Lucretia Mott's commitment to ending slavery and securing rights for women became the defining features of her life. A devout Quaker whose activism proved unsettling to some members of her faith, Mott assumed a highly visible role in the abolitionist movement. After joining William Lloyd Garrison at the launch of the American Anti-Slavery Society in 1833, she helped to found Philadelphia's Female Anti-Slavery Society. Her concern for women's rights was a natural outgrowth of her abolitionist efforts, and in 1848 Mott and Elizabeth Cady Stanton organized the convention at Seneca Falls, New York, that gave birth to the women's suffrage movement.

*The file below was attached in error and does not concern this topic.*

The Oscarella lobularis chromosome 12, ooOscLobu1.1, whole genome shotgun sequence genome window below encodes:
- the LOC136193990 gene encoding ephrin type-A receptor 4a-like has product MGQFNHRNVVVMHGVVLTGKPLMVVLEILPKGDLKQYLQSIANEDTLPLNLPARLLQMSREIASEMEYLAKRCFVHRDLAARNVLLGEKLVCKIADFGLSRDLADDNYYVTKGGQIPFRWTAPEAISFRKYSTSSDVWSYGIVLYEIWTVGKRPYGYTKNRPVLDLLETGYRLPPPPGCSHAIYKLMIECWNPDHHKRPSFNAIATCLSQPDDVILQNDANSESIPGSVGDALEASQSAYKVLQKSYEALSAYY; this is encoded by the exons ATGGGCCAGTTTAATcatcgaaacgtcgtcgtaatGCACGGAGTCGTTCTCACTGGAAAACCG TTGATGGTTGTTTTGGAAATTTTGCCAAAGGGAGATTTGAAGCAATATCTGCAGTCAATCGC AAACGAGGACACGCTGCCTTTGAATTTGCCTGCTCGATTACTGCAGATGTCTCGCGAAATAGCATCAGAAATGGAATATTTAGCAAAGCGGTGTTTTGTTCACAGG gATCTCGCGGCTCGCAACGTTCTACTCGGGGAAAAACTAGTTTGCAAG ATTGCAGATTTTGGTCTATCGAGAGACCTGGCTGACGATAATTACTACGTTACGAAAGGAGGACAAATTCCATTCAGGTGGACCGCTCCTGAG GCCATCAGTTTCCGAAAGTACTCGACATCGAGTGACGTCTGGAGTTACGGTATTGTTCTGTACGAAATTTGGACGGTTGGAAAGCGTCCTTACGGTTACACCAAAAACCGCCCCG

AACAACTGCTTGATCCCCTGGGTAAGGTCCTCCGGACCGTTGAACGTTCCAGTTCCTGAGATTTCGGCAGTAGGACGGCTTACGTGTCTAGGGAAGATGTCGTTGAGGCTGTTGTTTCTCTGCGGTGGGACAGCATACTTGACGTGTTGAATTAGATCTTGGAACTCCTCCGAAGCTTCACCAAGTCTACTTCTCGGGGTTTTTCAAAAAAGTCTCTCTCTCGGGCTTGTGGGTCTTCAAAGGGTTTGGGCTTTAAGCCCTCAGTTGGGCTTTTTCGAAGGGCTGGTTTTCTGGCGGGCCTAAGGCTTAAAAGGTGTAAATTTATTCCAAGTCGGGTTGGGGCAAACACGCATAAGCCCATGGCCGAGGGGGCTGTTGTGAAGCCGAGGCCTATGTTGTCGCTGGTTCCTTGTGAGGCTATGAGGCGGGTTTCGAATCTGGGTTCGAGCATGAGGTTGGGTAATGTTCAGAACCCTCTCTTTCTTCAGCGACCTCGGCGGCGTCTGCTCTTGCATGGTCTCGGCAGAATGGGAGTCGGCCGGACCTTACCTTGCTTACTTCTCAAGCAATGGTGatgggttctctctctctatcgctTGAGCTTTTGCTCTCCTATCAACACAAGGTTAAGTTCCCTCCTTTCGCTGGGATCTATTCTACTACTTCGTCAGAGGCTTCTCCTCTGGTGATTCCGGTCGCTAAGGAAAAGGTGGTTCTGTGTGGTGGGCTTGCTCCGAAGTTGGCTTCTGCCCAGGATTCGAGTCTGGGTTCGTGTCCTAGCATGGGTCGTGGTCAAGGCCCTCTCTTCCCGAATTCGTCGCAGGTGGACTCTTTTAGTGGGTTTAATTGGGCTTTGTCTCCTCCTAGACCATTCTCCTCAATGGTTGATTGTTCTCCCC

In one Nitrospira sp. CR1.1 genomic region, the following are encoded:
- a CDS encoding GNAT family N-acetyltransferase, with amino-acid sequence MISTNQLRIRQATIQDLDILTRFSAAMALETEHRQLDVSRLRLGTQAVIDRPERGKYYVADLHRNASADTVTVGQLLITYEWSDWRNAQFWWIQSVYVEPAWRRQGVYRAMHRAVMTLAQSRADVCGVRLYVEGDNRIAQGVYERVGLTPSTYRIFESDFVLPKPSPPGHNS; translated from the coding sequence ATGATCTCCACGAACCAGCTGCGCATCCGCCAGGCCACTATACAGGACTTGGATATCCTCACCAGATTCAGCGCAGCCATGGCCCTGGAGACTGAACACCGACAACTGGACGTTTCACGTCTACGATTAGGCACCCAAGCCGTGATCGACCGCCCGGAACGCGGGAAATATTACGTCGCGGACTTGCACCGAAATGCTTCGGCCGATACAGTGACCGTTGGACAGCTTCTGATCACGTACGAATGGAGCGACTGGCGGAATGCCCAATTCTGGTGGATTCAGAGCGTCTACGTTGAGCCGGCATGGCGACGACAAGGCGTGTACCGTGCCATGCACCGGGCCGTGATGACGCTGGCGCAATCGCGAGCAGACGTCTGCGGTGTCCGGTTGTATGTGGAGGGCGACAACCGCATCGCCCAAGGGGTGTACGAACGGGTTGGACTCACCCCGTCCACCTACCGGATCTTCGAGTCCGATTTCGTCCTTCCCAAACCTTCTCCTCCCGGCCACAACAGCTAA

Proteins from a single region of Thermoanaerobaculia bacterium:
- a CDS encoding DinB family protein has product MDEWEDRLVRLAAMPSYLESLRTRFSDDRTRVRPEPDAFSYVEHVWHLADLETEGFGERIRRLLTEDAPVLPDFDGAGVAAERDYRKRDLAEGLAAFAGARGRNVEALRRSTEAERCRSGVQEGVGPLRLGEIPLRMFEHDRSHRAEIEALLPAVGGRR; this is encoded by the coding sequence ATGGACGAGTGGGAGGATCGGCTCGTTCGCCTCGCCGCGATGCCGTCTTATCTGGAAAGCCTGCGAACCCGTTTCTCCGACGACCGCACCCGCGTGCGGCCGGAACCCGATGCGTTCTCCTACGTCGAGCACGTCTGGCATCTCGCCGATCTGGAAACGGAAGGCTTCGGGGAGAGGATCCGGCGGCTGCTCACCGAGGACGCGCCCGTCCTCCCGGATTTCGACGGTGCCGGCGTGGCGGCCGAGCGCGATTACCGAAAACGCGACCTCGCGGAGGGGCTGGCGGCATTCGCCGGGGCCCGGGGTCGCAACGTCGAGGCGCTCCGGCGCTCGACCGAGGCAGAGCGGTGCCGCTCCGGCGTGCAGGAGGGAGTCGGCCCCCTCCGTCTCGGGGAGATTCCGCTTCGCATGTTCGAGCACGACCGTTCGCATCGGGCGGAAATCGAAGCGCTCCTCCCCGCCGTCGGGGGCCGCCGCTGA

• Title: Lucretia Coffin Mott
  • Creator: Marcus Aurelius Root
  • Date Created: 1851
  • Physical Dimensions: w8.9 x h11.6 cm (Image)
  • Type: Half-plate daguerreotype
  • Rights: National Portrait Gallery, Smithsonian Institution
  • External Link: https://npg.si.edu/portraits
  • Classification: Photograph

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